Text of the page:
Blog: Center for the Science of Animal Care and Welfare

Gray Seal Born at Brookfield Zoo


One of the last births that took place in 2017 at Brookfield Zoo was a gray seal, born on December 26. The pup is currently behind the scenes nursing, learning how to swim, and bonding with his mother, 13-year-old Lily. This pup is the third for Lily and the sire, 13-year-old Boone.

At birth, gray seal pups are born with long, white fur called lanugo (pronounced la-NOO-go), which is molted in two to four weeks and replaced with shorter, stiffer hair similar to that of adults. Guests will most likely not be able to see the pup at the outdoor habitat at Pinniped Point prior to the pup molting.

The male pup weighed 36 pounds at birth, and he is on track to quadruple his weight by the time he is weaned at 3 weeks of age. The fat-rich milk he receives from his mother, allows the pup to put on a lot of weight in a short amount of time. Gray seals have one of the shortest nursing periods of pinnipeds (group of marine mammals that are winged- or web-footed). In the wild, pups are born in the winter and put on several pounds a day. The blubber is a great insulator. They also need to grow quickly because once they are weaned and grow their darker coat, pups are on their own. They need to be able to fend for themselves and go out to sea to learn to hunt.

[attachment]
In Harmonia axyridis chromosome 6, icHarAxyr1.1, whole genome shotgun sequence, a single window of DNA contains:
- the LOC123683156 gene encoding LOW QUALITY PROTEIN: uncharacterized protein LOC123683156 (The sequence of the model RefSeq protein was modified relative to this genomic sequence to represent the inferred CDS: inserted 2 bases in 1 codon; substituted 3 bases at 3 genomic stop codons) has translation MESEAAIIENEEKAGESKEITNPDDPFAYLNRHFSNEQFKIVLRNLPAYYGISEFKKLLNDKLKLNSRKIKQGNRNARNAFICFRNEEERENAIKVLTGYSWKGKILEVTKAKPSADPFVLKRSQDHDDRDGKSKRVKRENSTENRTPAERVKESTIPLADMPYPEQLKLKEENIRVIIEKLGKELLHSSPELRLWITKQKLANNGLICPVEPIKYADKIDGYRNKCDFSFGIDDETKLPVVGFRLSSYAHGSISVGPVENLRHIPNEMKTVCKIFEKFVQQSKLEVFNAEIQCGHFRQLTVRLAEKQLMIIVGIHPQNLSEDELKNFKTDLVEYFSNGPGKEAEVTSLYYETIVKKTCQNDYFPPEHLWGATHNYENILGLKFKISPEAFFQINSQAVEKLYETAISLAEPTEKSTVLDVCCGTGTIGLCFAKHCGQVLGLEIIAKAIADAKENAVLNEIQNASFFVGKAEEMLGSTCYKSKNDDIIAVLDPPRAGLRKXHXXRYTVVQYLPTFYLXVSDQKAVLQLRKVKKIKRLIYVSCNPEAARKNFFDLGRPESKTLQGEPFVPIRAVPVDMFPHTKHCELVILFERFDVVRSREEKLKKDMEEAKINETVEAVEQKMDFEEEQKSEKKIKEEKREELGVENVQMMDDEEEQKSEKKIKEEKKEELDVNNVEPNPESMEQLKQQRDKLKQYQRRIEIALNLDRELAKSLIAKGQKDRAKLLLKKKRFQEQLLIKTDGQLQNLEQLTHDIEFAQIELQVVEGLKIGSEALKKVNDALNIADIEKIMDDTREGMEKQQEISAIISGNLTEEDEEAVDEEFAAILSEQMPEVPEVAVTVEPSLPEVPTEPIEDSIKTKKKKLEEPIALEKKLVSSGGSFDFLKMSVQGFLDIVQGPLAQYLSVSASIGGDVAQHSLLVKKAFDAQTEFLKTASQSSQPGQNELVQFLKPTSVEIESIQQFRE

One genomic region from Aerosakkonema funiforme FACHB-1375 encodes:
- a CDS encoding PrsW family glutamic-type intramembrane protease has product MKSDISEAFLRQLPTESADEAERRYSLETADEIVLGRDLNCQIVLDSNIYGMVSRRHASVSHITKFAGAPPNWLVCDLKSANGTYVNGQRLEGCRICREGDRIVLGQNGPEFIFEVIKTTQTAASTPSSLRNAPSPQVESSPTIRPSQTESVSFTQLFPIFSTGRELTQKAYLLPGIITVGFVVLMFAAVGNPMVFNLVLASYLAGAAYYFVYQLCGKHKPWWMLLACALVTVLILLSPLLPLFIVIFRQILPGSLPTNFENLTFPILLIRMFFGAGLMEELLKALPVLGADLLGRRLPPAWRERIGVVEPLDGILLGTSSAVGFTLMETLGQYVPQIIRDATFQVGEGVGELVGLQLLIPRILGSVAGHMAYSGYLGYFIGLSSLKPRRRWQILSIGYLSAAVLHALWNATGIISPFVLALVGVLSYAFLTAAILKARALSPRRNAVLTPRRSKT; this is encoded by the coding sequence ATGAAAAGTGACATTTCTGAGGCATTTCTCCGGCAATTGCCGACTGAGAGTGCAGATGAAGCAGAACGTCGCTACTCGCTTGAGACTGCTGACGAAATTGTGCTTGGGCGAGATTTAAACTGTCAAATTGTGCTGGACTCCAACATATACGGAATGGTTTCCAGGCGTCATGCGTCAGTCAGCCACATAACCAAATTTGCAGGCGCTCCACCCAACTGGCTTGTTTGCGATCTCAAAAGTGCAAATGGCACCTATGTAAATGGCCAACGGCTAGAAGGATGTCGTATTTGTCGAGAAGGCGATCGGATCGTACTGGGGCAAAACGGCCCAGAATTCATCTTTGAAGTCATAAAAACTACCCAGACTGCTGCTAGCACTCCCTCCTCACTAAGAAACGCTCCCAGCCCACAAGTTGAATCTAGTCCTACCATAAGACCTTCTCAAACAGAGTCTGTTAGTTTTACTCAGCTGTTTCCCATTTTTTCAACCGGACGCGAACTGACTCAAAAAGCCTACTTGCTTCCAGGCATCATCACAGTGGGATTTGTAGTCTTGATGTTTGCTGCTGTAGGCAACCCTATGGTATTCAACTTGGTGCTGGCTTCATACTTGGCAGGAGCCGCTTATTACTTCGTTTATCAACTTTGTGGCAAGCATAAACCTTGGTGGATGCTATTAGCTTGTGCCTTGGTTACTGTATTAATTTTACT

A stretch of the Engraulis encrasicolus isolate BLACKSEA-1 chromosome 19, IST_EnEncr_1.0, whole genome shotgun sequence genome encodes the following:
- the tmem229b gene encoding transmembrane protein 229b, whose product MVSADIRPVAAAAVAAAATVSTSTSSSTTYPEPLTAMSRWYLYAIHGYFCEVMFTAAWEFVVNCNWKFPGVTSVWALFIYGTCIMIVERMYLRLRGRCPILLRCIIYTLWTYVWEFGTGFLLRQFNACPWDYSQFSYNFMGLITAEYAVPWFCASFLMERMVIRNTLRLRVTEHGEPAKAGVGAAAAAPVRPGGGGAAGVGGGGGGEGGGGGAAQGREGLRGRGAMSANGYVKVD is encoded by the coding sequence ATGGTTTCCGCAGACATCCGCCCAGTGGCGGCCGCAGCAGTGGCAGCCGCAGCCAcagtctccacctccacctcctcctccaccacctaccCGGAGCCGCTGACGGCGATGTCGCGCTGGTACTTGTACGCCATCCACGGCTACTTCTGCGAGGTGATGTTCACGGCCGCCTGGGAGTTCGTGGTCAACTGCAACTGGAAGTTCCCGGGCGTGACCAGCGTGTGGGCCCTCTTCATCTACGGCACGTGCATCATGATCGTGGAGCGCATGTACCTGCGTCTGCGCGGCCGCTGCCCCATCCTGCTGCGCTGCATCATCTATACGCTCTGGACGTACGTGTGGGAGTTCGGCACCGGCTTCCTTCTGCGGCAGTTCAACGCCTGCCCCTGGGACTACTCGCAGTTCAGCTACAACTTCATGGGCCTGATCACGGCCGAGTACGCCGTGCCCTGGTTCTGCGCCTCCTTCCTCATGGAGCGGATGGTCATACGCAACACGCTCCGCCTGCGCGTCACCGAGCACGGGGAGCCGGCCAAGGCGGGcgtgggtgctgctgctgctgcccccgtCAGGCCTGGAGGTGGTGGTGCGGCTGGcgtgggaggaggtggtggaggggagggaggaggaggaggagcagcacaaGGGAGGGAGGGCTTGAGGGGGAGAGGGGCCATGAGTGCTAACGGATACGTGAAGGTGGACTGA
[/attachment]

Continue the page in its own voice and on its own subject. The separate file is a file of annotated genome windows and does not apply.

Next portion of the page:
gray seal pup born at Brookfield Zoo

The pup’s birth is very important to the gray seal population in North American institutions accredited by the Association of Zoos and Aquariums. Although their numbers are not threatened in the wild (they are found in the Western North Atlantic, the Eastern North Atlantic, and the Baltic Sea), currently there are only 25 individuals in 10 institutions. Brookfield Zoo is home to five individuals. Rita Stacey, curator of marine mammals for the Chicago Zoological Society, which manages Brookfield Zoo, is the Association of Zoos and Aquariums’ studbook keeper and population management planner for gray seals. In this role, she documents the pedigree and entire demographic history of each individual in the gray seal population. These collective histories are known as the population's genetic and demographic identity and are invaluable tools used to track and manage each animal, as well as to make breeding recommendations for the sustainability of the population.

Posted: 1/9/2018 12:17:17 PM by Steve Pine

Center for the Science of Animal Care and Welfare

Read the latest exciting stories about how our experts are advancing the science of “animal-directed” care through innovative programs at Brookfield Zoo and global field efforts.


Subscribe to our Blogs!RSS